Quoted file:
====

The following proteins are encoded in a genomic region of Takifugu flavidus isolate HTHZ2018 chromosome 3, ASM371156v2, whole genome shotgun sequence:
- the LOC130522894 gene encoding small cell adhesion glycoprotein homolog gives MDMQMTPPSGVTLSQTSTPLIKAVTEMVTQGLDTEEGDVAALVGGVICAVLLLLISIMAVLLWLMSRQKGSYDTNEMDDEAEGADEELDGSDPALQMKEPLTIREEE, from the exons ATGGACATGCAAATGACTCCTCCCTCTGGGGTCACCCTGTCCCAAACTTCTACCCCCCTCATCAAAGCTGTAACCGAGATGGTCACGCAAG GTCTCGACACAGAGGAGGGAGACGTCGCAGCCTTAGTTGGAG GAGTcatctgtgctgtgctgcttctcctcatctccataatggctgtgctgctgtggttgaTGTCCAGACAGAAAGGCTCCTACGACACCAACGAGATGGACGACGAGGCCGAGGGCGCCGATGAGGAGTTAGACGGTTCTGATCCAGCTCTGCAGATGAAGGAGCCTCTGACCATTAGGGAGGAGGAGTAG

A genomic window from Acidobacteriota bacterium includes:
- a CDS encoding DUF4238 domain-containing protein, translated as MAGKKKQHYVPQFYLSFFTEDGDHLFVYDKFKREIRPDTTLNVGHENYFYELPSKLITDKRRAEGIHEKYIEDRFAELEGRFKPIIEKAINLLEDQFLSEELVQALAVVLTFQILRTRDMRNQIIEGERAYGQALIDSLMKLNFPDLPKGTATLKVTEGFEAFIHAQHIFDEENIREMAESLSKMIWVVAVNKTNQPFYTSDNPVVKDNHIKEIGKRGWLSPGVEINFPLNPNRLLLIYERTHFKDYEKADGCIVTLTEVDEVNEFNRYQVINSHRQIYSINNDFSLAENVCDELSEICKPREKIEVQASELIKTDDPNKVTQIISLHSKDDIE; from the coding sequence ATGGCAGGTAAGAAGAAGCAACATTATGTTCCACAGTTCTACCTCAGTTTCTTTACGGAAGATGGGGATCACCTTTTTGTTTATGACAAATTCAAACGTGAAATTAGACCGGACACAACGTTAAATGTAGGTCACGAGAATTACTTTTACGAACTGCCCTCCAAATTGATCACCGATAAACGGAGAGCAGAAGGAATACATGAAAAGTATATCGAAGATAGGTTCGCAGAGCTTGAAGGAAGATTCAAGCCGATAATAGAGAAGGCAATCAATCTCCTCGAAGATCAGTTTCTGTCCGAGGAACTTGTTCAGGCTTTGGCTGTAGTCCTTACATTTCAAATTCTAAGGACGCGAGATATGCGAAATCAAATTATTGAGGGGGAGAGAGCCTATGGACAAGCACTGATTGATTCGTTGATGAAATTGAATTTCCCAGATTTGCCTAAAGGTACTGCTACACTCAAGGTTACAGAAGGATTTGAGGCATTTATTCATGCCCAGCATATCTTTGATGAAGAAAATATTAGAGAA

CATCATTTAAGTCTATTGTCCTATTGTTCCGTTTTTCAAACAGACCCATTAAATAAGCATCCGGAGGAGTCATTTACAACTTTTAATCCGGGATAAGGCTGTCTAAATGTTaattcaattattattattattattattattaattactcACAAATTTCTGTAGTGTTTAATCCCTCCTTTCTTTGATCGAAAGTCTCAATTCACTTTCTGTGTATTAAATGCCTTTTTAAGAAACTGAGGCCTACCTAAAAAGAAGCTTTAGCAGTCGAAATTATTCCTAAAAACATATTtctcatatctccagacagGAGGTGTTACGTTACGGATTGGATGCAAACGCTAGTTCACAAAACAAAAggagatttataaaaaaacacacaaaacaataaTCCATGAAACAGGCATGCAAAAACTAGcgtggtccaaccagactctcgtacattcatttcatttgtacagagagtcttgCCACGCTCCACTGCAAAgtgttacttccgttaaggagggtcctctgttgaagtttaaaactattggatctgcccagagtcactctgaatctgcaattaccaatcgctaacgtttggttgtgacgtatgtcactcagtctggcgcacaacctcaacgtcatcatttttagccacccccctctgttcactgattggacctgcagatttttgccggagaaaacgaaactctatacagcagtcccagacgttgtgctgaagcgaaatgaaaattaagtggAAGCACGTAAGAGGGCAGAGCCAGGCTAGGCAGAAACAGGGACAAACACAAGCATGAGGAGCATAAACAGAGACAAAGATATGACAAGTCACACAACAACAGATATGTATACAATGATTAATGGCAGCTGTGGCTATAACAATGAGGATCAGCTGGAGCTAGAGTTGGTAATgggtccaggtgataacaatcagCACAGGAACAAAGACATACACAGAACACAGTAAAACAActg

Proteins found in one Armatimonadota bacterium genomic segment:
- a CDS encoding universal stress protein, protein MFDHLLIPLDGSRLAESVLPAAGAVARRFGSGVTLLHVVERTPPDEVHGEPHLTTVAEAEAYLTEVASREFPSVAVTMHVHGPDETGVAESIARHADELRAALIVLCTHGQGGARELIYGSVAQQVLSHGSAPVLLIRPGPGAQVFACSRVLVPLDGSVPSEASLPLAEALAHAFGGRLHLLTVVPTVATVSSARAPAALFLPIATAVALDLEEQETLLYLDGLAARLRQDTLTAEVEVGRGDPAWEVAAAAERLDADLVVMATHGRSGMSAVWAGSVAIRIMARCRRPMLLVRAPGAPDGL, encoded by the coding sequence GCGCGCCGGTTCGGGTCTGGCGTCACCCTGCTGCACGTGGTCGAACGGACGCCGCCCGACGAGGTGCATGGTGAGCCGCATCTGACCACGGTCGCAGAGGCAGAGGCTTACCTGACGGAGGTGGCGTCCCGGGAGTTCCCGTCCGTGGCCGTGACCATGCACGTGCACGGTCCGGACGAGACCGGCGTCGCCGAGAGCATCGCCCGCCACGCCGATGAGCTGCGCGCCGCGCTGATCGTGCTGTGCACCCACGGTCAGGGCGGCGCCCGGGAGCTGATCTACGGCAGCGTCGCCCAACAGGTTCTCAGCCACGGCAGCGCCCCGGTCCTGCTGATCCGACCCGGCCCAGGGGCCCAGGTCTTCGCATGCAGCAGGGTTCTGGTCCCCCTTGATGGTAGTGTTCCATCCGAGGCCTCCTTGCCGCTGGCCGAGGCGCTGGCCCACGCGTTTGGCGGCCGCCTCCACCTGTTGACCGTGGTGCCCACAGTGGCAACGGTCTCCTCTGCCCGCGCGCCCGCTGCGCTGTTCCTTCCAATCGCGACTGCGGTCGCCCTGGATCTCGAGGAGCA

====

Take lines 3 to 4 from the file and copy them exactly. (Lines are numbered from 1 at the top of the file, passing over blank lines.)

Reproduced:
A genomic window from Acidobacteriota bacterium includes:
- a CDS encoding DUF4238 domain-containing protein, translated as MAGKKKQHYVPQFYLSFFTEDGDHLFVYDKFKREIRPDTTLNVGHENYFYELPSKLITDKRRAEGIHEKYIEDRFAELEGRFKPIIEKAINLLEDQFLSEELVQALAVVLTFQILRTRDMRNQIIEGERAYGQALIDSLMKLNFPDLPKGTATLKVTEGFEAFIHAQHIFDEENIREMAESLSKMIWVVAVNKTNQPFYTSDNPVVKDNHIKEIGKRGWLSPGVEINFPLNPNRLLLIYERTHFKDYEKADGCIVTLTEVDEVNEFNRYQVINSHRQIYSINNDFSLAENVCDELSEICKPREKIEVQASELIKTDDPNKVTQIISLHSKDDIE; from the coding sequence ATGGCAGGTAAGAAGAAGCAACATTATGTTCCACAGTTCTACCTCAGTTTCTTTACGGAAGATGGGGATCACCTTTTTGTTTATGACAAATTCAAACGTGAAATTAGACCGGACACAACGTTAAATGTAGGTCACGAGAATTACTTTTACGAACTGCCCTCCAAATTGATCACCGATAAACGGAGAGCAGAAGGAATACATGAAAAGTATATCGAAGATAGGTTCGCAGAGCTTGAAGGAAGATTCAAGCCGATAATAGAGAAGGCAATCAATCTCCTCGAAGATCAGTTTCTGTCCGAGGAACTTGTTCAGGCTTTGGCTGTAGTCCTTACATTTCAAATTCTAAGGACGCGAGATATGCGAAATCAAATTATTGAGGGGGAGAGAGCCTATGGACAAGCACTGATTGATTCGTTGATGAAATTGAATTTCCCAGATTTGCCTAAAGGTACTGCTACACTCAAGGTTACAGAAGGATTTGAGGCATTTATTCATGCCCAGCATATCTTTGATGAAGAAAATATTAGAGAA